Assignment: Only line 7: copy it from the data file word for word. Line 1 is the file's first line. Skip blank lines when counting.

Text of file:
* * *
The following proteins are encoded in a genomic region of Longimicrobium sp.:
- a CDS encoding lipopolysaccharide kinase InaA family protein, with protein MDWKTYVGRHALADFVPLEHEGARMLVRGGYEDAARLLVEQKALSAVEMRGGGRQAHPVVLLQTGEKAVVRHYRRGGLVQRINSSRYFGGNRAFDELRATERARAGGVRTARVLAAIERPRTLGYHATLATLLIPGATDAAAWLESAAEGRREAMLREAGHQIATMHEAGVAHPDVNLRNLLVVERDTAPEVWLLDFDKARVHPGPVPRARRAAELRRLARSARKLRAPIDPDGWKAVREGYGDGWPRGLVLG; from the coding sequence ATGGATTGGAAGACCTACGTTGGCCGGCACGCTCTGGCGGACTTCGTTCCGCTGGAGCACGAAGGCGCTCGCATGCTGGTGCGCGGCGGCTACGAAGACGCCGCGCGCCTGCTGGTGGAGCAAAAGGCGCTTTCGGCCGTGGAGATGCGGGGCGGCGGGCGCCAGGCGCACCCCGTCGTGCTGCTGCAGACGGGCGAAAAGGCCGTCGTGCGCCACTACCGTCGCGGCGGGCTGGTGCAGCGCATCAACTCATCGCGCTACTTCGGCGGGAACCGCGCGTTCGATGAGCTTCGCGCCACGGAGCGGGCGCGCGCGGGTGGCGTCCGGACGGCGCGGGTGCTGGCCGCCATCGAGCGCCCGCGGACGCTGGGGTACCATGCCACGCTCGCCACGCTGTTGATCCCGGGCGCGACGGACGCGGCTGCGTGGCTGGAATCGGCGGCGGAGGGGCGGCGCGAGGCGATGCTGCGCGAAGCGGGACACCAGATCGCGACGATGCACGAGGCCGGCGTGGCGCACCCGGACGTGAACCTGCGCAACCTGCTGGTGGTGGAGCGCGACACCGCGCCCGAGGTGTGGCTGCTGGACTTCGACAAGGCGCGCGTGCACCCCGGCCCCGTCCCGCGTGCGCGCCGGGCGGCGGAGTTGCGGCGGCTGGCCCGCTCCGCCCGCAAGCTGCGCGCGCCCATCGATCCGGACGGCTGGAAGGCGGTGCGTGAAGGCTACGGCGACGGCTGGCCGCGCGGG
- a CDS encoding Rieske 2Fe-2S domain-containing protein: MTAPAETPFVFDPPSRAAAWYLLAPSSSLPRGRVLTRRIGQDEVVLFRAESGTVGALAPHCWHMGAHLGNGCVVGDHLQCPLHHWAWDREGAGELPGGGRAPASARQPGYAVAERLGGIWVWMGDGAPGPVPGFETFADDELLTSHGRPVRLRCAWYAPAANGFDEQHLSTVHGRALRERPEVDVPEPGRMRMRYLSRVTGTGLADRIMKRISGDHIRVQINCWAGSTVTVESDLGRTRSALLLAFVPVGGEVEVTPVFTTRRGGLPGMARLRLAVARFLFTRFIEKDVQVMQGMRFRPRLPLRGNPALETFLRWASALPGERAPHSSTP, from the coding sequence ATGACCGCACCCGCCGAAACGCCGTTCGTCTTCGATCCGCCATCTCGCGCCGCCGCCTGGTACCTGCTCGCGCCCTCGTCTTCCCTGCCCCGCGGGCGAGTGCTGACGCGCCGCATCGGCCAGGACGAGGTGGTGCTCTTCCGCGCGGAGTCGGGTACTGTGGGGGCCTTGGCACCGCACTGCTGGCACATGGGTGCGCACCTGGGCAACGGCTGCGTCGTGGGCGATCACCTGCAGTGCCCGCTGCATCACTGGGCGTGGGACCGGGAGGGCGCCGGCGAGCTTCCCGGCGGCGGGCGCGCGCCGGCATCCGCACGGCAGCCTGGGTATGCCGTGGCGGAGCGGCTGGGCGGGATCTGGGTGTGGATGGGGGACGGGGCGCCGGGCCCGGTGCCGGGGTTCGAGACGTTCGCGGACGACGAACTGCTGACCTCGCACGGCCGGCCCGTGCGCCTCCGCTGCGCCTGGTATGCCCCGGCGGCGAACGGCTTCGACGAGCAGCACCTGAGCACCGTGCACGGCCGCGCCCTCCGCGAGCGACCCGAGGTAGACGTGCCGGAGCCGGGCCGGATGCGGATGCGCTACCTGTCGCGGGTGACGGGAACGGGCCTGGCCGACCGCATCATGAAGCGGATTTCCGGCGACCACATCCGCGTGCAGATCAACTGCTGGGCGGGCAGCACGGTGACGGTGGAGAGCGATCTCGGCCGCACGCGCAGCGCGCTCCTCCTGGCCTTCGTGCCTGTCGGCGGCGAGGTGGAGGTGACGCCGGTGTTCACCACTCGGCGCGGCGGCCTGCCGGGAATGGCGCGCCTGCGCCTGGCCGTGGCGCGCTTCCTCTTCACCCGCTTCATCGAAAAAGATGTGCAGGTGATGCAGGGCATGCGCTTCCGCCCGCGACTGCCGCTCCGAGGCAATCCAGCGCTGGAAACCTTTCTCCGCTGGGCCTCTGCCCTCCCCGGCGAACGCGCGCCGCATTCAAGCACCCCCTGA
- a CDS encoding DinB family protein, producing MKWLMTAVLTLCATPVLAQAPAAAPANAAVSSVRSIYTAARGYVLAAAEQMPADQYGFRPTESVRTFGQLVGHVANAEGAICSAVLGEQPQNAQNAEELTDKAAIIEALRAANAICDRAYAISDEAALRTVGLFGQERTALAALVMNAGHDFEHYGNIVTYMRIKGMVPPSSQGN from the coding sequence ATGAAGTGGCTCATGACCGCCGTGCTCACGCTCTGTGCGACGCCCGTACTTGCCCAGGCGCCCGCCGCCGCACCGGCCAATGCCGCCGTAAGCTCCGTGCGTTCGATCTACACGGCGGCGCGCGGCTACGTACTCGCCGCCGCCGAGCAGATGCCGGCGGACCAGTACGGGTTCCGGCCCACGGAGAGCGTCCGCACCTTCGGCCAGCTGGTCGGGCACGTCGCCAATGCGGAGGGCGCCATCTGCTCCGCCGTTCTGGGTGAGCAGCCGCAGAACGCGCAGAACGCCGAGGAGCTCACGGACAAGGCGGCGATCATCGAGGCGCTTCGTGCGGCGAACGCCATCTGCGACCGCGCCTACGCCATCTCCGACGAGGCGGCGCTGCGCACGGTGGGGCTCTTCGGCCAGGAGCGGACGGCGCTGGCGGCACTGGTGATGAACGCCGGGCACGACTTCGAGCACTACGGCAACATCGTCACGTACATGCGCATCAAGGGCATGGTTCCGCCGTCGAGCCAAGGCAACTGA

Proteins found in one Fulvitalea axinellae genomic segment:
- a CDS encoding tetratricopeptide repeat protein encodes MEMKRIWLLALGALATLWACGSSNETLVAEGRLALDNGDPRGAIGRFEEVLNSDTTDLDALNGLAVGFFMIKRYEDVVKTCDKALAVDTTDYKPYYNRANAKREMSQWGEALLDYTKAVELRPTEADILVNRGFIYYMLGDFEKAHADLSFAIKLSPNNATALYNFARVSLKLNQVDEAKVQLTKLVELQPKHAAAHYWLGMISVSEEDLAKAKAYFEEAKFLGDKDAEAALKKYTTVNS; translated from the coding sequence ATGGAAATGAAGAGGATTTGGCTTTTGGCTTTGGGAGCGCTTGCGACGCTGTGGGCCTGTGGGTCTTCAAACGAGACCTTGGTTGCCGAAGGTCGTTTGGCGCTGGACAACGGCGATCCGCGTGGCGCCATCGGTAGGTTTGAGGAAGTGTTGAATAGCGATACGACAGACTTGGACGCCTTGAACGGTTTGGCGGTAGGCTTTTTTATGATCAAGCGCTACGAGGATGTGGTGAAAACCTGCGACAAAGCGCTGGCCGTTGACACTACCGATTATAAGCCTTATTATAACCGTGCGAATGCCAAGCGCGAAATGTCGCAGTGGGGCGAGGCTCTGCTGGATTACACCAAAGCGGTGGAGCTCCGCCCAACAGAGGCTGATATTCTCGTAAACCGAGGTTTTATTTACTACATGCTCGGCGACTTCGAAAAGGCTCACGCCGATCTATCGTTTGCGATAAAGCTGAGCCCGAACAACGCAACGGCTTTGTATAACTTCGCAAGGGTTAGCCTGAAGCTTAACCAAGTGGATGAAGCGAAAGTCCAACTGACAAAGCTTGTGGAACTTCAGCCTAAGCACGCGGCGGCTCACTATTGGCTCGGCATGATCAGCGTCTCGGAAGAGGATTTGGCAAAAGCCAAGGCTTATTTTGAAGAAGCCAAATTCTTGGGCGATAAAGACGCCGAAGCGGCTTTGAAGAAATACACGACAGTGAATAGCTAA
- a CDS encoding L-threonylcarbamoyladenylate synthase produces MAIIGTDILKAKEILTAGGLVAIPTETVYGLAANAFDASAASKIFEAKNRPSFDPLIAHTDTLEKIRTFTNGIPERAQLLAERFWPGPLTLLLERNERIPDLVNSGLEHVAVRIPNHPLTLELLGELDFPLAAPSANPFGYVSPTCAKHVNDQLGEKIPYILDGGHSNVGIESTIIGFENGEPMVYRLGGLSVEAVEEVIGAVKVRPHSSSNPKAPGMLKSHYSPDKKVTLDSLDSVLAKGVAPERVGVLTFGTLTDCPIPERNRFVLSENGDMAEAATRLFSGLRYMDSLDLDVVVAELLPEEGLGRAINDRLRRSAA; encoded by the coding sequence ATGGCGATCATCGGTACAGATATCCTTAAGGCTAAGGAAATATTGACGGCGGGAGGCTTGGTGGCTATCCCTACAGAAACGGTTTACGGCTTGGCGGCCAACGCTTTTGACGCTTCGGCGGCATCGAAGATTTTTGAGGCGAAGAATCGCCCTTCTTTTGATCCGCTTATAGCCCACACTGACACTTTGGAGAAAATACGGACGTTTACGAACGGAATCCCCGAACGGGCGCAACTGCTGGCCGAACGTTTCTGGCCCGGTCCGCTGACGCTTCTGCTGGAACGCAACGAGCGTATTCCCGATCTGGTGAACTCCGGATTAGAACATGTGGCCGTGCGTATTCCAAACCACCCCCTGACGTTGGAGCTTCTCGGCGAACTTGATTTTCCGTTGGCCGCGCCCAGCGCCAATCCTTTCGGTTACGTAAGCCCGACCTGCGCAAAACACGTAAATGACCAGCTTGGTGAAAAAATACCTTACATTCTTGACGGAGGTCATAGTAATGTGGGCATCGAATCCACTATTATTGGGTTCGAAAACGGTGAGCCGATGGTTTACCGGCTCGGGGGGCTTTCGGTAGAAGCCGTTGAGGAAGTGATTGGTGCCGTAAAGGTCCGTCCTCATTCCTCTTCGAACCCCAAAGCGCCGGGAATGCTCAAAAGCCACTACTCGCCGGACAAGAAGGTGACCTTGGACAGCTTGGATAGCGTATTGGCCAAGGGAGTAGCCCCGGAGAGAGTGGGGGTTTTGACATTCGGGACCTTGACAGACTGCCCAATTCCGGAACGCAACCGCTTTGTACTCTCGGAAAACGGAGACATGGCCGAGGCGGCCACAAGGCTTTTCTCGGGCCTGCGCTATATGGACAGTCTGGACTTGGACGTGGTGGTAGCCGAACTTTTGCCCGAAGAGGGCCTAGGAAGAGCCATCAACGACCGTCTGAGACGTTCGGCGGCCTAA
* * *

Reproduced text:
- a CDS encoding L-threonylcarbamoyladenylate synthase produces MAIIGTDILKAKEILTAGGLVAIPTETVYGLAANAFDASAASKIFEAKNRPSFDPLIAHTDTLEKIRTFTNGIPERAQLLAERFWPGPLTLLLERNERIPDLVNSGLEHVAVRIPNHPLTLELLGELDFPLAAPSANPFGYVSPTCAKHVNDQLGEKIPYILDGGHSNVGIESTIIGFENGEPMVYRLGGLSVEAVEEVIGAVKVRPHSSSNPKAPGMLKSHYSPDKKVTLDSLDSVLAKGVAPERVGVLTFGTLTDCPIPERNRFVLSENGDMAEAATRLFSGLRYMDSLDLDVVVAELLPEEGLGRAINDRLRRSAA; encoded by the coding sequence ATGGCGATCATCGGTACAGATATCCTTAAGGCTAAGGAAATATTGACGGCGGGAGGCTTGGTGGCTATCCCTACAGAAACGGTTTACGGCTTGGCGGCCAACGCTTTTGACGCTTCGGCGGCATCGAAGATTTTTGAGGCGAAGAATCGCCCTTCTTTTGATCCGCTTATAGCCCACACTGACACTTTGGAGAAAATACGGACGTTTACGAACGGAATCCCCGAACGGGCGCAACTGCTGGCCGAACGTTTCTGGCCCGGTCCGCTGACGCTTCTGCTGGAACGCAACGAGCGTATTCCCGATCTGGTGAACTCCGGATTAGAACATGTGGCCGTGCGTATTCCAAACCACCCCCTGACGTTGGAGCTTCTCGGCGAACTTGATTTTCCGTTGGCCGCGCCCAGCGCCAATCCTTTCGGTTACGTAAGCCCGACCTGCGCAAAACACGTAAATGACCAGCTTGGTGAAAAAATACCTTACATTCTTGACGGAGGTCATAGTAATGTGGGCATCGAATCCACTATTATTGGGTTCGAAAACGGTGAGCCGATGGTTTACCGGCTCGGGGGGCTTTCGGTAGAAGCCGTTGAGGAAGTGATTGGTGCCGTAAAGGTCCGTCCTCATTCCTCTTCGAACCCCAAAGCGCCGGGAATGCTCAAAAGCCACTACTCGCCGGACAAGAAGGTGACCTTGGACAGCTTGGATAGCGTATTGGCCAAGGGAGTAGCCCCGGAGAGAGTGGGGGTTTTGACATTCGGGACCTTGACAGACTGCCCAATTCCGGAACGCAACCGCTTTGTACTCTCGGAAAACGGAGACATGGCCGAGGCGGCCACAAGGCTTTTCTCGGGCCTGCGCTATATGGACAGTCTGGACTTGGACGTGGTGGTAGCCGAACTTTTGCCCGAAGAGGGCCTAGGAAGAGCCATCAACGACCGTCTGAGACGTTCGGCGGCCTAA